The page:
LIFE: The Very Beginning Part Of My Story
In last week’s post, I bared it all and told you a part of my story you probably never heard. It was the peak, the climax, the blip in the transformation that’s neither “the before” nor “the after,” and it’s definitely worth the read (or maybe re-read) before this week’s addition to The Story.
After reading last week's post, I hope you had a lot of questions. I hope you both understood and felt confused at the same time, because like I said, that part of the story is just a blip in the middle. It leaves a lot unsaid, uncovered, undisclosed, but it seemed like a good place to start.
This week, though, I want to tell you the story of how I became a teacher, which is a vital part of the big story of how I un-became a teacher. I often express how unfulfilled, tired and sad I was in the classroom, but I fear that I’ve not adequately explained the depth of that lack of fulfillment, fatigue and sadness. It was beyond being tired of grading papers and making copies. It was more than PTO meetings and silly standards and objectives. Those were not that things that made it so terrible.
Here’s the thing that made it all so terrible:
I have always wanted to be a teacher. More than that, I have always been a teacher. I was nothing less than perfectly thrilled to teach my friends at summer camp how to make friendship bracelets. For many hours and many years, I forced my little sisters to sit still and listen to me say things only pretend teachers say, like, “Okay class…” as I wrote on my coveted dry erase board in my bedroom. And don't even get my poor mom started on how many car-trip read-clouds she had to endure while I drifted away into daydreams of one day reading aloud to a sea of my students' faces who would surely show as much enthusiasm and interest as my mother.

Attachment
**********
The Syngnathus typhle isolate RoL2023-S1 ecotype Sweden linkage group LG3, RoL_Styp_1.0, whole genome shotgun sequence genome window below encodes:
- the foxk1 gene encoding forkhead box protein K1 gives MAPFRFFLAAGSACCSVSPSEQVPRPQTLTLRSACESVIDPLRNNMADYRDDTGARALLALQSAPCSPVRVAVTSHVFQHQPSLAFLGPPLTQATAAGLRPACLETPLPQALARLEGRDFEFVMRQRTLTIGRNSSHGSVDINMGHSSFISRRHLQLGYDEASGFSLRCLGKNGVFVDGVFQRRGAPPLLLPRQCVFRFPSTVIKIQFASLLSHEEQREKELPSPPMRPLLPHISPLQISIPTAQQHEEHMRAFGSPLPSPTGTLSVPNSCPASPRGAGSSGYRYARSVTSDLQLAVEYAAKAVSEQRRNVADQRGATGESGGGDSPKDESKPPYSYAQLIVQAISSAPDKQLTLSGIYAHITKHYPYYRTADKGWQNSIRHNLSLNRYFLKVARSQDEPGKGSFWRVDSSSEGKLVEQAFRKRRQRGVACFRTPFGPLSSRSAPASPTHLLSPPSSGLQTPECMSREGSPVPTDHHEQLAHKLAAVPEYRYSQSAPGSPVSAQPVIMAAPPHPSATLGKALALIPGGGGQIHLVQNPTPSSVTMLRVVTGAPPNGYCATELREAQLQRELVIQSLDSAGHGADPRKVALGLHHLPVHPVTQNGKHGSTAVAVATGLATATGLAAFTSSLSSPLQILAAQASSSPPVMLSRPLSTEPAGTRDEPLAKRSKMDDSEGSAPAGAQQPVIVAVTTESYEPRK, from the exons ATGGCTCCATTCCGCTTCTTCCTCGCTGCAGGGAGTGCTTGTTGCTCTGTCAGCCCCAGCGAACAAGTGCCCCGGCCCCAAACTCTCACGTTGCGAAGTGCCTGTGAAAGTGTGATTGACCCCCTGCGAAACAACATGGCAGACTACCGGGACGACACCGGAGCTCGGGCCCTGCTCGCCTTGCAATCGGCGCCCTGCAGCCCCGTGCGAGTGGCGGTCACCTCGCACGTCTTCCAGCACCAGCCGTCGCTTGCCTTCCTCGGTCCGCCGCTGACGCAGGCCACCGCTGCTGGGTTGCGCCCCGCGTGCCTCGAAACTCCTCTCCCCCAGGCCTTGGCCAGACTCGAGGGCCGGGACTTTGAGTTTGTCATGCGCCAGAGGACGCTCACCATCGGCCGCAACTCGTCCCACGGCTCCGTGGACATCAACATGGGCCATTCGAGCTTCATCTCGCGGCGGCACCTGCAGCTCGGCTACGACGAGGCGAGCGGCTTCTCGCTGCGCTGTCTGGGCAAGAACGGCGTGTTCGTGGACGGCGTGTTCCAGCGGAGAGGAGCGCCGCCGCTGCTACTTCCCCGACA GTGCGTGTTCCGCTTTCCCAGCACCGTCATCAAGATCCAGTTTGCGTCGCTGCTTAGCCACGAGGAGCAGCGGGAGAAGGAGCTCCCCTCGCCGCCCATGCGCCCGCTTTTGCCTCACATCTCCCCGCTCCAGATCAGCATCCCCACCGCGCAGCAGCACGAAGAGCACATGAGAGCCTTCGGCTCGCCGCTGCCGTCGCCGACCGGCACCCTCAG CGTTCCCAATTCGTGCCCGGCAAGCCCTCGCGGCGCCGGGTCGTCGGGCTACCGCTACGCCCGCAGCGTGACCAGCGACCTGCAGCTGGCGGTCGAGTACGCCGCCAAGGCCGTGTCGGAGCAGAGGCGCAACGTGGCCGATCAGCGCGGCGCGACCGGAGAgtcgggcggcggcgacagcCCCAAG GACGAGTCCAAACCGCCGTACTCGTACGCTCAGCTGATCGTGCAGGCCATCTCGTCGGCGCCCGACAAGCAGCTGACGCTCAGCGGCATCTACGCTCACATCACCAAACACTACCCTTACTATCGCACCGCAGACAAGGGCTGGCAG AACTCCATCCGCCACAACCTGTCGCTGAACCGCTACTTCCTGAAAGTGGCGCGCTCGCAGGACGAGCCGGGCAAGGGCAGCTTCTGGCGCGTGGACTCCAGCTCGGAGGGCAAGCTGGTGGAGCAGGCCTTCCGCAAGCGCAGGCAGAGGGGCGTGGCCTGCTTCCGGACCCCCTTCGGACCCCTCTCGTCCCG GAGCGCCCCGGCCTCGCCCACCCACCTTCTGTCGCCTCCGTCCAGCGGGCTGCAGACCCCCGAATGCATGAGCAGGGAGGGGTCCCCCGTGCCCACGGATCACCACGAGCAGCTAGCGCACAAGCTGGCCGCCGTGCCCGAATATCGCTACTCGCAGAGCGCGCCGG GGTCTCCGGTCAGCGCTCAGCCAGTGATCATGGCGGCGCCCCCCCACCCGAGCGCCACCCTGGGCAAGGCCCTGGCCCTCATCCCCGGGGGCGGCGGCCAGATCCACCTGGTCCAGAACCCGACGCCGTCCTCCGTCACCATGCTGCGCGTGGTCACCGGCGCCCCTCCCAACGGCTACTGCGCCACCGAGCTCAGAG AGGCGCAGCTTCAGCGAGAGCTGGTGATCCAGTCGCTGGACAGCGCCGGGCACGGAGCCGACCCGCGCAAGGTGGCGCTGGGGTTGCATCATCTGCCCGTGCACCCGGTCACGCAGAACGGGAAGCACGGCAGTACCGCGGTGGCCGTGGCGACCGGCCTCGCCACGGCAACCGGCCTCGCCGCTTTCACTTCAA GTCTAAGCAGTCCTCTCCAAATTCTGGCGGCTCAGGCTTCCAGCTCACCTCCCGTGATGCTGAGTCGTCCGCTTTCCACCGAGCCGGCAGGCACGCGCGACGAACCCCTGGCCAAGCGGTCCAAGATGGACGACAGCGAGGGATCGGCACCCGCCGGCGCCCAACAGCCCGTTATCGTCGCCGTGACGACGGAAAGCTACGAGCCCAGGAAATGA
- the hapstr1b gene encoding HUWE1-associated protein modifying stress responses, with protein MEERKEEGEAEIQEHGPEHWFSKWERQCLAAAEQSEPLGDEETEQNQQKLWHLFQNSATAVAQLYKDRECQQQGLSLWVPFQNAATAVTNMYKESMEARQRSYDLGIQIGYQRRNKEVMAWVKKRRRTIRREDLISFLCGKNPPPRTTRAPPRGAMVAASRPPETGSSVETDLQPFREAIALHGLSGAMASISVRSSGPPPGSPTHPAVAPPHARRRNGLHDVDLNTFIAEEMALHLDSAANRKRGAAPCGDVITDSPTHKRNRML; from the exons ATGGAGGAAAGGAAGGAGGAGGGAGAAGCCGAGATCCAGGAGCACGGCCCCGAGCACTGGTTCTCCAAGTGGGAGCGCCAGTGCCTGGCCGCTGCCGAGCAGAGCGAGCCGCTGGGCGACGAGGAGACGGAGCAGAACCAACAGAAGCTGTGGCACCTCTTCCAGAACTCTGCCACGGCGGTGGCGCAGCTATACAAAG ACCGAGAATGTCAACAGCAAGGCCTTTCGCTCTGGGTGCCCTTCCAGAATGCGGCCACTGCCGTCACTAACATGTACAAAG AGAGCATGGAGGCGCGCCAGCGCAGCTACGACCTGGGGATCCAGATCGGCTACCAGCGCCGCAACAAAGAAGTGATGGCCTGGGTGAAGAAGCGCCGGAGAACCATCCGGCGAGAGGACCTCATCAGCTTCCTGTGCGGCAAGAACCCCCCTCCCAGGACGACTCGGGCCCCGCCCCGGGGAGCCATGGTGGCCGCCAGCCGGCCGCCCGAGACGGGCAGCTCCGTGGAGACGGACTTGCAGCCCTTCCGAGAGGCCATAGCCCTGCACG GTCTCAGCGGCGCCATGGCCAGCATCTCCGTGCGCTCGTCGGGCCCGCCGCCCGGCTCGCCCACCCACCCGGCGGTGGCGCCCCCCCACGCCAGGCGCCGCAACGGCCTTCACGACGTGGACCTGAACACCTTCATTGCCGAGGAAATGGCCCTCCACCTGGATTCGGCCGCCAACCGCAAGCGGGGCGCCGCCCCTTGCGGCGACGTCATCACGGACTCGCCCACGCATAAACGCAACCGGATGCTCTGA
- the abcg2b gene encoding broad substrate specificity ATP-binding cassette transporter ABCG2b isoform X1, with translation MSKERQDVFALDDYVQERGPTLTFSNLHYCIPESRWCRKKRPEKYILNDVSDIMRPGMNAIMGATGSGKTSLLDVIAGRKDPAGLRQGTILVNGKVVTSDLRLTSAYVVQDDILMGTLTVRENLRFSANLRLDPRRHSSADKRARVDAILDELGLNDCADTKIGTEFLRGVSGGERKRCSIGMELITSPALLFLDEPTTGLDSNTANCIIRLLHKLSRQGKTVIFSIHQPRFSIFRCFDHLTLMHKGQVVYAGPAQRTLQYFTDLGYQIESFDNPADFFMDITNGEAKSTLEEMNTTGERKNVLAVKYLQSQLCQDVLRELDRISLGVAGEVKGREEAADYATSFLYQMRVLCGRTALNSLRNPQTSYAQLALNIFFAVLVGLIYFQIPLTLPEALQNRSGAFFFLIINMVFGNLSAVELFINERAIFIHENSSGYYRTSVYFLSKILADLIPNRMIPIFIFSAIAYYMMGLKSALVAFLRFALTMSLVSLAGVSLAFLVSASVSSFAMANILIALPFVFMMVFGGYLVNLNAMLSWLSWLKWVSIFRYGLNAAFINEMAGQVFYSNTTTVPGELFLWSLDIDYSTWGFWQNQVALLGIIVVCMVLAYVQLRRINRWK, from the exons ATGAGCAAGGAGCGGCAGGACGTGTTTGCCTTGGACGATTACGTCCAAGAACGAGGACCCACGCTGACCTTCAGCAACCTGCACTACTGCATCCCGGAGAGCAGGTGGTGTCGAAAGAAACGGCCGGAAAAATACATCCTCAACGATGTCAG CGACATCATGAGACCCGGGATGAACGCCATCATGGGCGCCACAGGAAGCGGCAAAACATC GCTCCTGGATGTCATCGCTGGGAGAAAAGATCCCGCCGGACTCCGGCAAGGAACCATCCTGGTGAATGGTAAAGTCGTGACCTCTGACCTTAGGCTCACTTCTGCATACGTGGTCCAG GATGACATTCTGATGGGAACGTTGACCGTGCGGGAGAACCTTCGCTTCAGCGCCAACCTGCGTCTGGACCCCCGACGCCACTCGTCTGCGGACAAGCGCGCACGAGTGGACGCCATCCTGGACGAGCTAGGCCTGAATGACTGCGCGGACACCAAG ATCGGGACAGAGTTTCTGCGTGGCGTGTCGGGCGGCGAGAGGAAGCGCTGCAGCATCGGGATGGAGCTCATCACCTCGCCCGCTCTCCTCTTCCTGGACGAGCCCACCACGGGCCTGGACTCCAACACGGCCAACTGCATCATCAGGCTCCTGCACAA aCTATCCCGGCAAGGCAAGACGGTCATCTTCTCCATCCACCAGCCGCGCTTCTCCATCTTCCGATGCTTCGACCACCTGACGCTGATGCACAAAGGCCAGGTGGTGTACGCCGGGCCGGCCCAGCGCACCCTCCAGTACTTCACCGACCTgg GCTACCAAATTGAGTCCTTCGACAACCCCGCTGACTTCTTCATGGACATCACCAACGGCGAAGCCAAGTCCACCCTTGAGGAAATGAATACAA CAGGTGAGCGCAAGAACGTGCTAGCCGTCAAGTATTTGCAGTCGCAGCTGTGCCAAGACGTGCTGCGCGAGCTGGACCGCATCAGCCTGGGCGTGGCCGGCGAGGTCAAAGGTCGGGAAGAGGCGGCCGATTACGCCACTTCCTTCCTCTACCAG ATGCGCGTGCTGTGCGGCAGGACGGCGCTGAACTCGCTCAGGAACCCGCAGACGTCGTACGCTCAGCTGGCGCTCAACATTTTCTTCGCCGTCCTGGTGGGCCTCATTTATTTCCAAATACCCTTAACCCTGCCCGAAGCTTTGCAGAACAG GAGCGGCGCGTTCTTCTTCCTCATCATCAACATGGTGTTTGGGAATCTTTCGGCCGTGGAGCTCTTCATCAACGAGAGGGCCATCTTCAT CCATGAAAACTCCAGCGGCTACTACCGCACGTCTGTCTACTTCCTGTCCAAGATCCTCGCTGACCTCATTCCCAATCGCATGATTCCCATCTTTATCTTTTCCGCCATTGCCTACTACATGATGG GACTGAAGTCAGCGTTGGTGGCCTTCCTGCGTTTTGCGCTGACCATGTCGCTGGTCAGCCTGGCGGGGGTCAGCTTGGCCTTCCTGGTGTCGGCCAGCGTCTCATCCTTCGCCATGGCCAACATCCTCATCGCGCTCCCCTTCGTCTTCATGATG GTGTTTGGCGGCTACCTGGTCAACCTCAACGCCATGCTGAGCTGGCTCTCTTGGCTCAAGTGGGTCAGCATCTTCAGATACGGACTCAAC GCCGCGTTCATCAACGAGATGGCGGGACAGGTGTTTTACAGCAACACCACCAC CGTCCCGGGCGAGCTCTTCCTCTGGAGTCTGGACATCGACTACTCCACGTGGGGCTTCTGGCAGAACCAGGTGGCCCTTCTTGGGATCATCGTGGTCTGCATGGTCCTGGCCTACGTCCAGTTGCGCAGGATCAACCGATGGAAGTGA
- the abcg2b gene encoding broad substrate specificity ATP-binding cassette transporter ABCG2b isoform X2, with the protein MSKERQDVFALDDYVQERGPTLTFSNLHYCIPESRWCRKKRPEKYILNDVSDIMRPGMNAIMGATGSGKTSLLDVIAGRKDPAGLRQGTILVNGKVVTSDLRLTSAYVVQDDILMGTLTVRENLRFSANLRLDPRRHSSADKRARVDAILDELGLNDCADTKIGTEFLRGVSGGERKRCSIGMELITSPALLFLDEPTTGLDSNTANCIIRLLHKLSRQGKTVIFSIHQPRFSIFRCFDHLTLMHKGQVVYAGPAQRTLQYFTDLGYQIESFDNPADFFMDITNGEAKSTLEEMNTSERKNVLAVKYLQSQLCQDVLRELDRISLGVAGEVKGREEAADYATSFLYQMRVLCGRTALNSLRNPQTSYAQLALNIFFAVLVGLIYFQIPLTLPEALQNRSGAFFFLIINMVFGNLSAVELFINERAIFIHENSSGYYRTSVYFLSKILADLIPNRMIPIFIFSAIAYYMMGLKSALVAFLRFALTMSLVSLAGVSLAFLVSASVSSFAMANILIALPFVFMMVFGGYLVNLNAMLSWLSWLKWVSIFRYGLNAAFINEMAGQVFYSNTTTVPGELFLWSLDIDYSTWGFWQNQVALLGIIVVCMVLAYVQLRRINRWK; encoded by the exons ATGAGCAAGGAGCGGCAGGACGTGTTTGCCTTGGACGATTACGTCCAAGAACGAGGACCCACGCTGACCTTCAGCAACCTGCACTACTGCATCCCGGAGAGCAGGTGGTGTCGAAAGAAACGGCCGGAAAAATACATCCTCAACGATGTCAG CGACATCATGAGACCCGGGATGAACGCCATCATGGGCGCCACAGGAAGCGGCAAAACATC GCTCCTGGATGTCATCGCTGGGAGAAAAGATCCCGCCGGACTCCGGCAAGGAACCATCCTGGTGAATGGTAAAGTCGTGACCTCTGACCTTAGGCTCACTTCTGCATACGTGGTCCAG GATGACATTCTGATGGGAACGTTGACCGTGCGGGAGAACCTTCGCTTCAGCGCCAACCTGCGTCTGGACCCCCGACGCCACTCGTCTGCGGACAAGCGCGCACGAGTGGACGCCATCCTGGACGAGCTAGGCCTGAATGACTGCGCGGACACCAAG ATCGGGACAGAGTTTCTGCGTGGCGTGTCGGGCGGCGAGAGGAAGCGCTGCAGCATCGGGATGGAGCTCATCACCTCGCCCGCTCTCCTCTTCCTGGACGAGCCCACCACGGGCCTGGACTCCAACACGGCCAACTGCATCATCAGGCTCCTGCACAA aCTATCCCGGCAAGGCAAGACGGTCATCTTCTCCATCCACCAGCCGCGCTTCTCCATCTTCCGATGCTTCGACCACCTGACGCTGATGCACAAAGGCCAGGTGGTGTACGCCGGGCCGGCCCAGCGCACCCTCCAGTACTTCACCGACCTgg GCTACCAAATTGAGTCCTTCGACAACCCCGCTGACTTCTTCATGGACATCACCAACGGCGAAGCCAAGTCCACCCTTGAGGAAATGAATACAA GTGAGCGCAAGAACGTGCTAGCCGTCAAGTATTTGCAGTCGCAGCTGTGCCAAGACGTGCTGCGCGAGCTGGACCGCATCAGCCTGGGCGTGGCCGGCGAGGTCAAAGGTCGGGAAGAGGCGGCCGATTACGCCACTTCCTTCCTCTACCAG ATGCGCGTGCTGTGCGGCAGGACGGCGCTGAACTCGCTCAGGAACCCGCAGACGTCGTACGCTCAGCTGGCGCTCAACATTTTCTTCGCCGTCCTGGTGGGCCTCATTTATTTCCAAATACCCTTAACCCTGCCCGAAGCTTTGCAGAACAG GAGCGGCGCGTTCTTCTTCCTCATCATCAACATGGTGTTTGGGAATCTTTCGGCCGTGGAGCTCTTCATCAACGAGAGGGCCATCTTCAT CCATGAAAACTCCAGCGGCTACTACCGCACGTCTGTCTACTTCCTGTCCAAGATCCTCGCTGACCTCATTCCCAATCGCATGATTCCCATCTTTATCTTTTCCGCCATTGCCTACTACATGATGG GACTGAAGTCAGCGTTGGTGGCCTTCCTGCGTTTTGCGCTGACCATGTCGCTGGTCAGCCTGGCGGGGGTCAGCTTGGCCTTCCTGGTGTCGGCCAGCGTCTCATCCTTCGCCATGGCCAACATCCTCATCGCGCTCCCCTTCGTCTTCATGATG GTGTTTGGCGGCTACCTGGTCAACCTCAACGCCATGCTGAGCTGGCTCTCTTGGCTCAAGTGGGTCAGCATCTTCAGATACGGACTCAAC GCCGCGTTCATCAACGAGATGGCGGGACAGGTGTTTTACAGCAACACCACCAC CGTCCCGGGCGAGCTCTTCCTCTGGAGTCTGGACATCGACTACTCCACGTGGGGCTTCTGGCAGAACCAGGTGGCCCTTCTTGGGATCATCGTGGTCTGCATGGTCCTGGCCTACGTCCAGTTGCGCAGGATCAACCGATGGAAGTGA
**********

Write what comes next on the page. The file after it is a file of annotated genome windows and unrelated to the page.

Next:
To be the vessel in the knowledge journey from here to there: that was my dream of all dreams.
When I fell in love with French at 15, it only made sense to set my life up to become a French teacher. At 18, when entering college, it only made sense to major in French and secondary education to make that career a reality. These were easy decisions, because they seemed to make so much sense.
At 20, when presented with the opportunity to graduate early and move to France to start a Master’s in teaching, nothing had ever seemed to make more sense.
So I moved, and I studied, and I worked, and I had potentially the best year of my life, and at 22 when I returned, I was offered a job to teach 5th grade French immersion, and I accepted, because it made sense.
So that is how I became a teacher by profession, although I have truly always been teaching, and I still am. I love teaching just as much as I did during pretend-school lessons with my two baby-sister-students, and as I said, that’s the things that made it all so terrible. I wanted something so badly. I got it, and then it didn’t quite feel like it fit.
Although it may not appear to be the case, I loved teaching. That’s the part that sucks, don’t you see? If only I had loved it less, perhaps the split would have been more amicable! If only it were not my childhood passion, perhaps leaving it would not have scarred me in that ways that it has!
But, an integral part of my story is the deep-seated passion, the very real, very gut-wrenching tug-of-war we all face between reconciling who we are with what we do, and the lovely truth of the matter that took me 2 long years to accept is this: I am still a teacher, and I’m not sure there’s any way for me to be anything else.
"The Story" will continue to unfold here weekly! I'm excited to share it with you, but this is not a selfish pursuit. I hope that within my story, you find a source of inspiration, encouragement, and connection. That's not only the reason I'm sharing my story, but it's the reason behind every pursuit, post, painting and project. Thanks for being a part of it all with me!